• 30 Ideas to Encourage Learning about Diversity While Traveling — Traveling with kids can bring any subject alive. Dionna at Code Name: Mama has come up with a variety of ways you can incorporate diversity education into your family travels (regardless of whether you homeschool). From couch surfing to transformative reading, celebrate diversity on your next trip!
  • Diversity, huh? — Jorje of Momma Jorje doesn’t do anything BIG to teach about diversity; it’s more about the little things.
  • Chosen and Loved — From Laura at Pug in the Kitchen: Color doesn’t matter. Ethnicity doesn’t matter. Love matters.
  • The One With The Bright Skin — Stefanie at Very Very Fine tries to recover from a graceless response to her son’s apparent prejudice.

12 Responses to The Difference Is Me — Living as the Rainbow Generation

  1. Lauren  

    The end of your post really made me smile. I love how you’re raising your children to embrace the differences and learn how unique we are. I can imagine how being the odd-one-out can be very isolating at times, but it sounds like you have a very grounded perspective.

  2. Dionna  

    If we could all be this balanced and tolerant, I think there would be a lot more love in this world :)

  3. Meegs

    You have a gorgeous family, and a great worldview!

  4. dona  

    Wow, 3 and 5 seems so early to tackle questions about religion! I have a two-year-old so I’d better get prepared. I’m going to check out the Parenting Beyond Belief book you mentioned. Thank you!

    • Terri  

      Yes I thought I had a few more years too! But living in such an overtly religious place definitely bought it to the forefront early. My kids are still a little confused by it all but we all learn more each day. The PBB book is fab…they also have a You Tube channel with 5 great introductory videos on the importance of raising ‘religiously literate’ kids and freethinking approaches http://www.youtube.com/user/PBBChannel/videos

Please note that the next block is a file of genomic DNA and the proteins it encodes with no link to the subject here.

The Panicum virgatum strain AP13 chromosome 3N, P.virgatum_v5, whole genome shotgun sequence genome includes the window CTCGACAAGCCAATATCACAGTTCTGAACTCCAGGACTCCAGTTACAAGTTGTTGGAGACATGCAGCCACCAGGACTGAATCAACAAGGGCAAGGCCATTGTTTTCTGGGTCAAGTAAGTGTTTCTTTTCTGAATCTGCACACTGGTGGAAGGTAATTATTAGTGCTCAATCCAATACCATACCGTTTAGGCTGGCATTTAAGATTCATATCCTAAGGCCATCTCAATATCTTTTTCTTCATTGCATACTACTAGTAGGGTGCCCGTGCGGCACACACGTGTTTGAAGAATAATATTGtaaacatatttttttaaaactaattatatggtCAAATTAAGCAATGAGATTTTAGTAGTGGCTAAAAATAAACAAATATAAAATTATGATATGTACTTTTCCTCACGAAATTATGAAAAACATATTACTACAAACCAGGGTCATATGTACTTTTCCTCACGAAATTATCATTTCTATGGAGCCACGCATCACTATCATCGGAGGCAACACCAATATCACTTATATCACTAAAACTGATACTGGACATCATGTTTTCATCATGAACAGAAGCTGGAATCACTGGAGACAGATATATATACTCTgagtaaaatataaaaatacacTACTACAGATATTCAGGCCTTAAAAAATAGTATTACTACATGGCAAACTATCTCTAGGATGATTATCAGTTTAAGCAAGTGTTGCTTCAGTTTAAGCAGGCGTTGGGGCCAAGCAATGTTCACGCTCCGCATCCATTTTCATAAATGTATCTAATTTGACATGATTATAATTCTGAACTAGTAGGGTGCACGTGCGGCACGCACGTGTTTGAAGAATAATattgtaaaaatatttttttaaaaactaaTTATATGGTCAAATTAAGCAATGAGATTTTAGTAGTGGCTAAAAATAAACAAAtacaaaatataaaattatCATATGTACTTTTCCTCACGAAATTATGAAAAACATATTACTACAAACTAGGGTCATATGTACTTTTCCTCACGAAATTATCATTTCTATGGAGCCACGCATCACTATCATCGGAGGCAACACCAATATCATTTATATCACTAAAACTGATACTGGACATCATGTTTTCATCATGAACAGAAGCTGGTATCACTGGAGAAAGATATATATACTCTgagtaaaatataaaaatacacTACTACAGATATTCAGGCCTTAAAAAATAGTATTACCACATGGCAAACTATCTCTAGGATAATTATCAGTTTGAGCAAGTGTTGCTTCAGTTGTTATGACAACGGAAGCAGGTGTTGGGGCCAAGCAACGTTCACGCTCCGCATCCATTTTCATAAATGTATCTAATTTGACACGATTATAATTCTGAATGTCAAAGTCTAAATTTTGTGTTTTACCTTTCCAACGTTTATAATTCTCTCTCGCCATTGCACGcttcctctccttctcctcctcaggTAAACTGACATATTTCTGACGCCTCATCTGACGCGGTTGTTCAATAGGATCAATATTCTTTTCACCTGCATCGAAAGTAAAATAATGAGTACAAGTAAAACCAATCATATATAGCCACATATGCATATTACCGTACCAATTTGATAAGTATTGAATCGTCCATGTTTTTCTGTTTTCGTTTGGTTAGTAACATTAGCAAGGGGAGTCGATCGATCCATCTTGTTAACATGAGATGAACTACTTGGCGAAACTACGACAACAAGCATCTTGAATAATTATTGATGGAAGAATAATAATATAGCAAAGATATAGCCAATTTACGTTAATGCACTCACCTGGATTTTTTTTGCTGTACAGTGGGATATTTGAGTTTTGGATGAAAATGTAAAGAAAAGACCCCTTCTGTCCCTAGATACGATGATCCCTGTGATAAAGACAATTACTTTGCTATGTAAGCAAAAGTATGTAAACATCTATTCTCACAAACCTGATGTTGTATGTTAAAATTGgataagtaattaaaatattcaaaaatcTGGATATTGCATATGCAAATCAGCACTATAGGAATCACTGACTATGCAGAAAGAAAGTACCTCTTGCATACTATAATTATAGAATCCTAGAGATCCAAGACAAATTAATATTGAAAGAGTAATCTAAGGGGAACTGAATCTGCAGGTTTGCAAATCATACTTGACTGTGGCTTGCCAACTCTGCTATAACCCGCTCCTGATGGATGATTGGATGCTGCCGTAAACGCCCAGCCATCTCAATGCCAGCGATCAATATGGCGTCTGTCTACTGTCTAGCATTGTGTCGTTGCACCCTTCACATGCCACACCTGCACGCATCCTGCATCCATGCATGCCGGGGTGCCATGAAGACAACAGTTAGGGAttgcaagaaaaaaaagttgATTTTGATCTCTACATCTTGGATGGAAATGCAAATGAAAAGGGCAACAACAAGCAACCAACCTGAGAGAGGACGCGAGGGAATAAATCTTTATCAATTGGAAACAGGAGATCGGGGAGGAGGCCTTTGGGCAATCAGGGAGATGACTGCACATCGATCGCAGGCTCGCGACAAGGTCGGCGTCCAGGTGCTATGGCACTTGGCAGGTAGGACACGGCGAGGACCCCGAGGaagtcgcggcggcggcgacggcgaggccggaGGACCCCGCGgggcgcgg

5. Momma Jorje  

    Great post! I especially enjoyed the pop star comparison. heheh

  6. Stephanie @ InCultureParent  

    Loved your post and I got interested in some of the resources you shared too. Thanks for the book rec for kids- it is definitely one I will share with my kids as we read many books about diversity but have yet to read one about kids who homeschool or unschool. I must say, even though as you say living on an island is small and has some disadvantages, it sounds a bit like paradise to me- love the first pic you posted!

    • Terri  

      It is definitely paradise most of the time. Just last week we were at the river for 5 hours surrounded by nothing but mountains and trees and my children and their friend started singing their own song about ‘this is paradise!’

      Hope you enjoy the homeschool book too – it’s not a rollercoaster adventure of a story but it really helped my kids see our choices as valid. At one point they kept saying ‘when we are older we will go to school’ I haven’t heard them say that since we read the book!

  7. Deb @ Living Montessori Now  

    Lovely post! It’s wonderful that you’re raising your children to be so open and accepting of both themselves and others.

  8. Destany Fenton

    I really love reading about peoples journeys who are so apart from my own. Living in Dominica sounds so fascinating and different, and yet you face many of the same issues when it comes to diversity.
    I really relate to what you said particularly on the score of religion. It is important to allow for acceptance and tolerance of others beliefs while we hold to our own. And I love that you put so much effort into how you approached the issue with your kids.
    Wonderful post!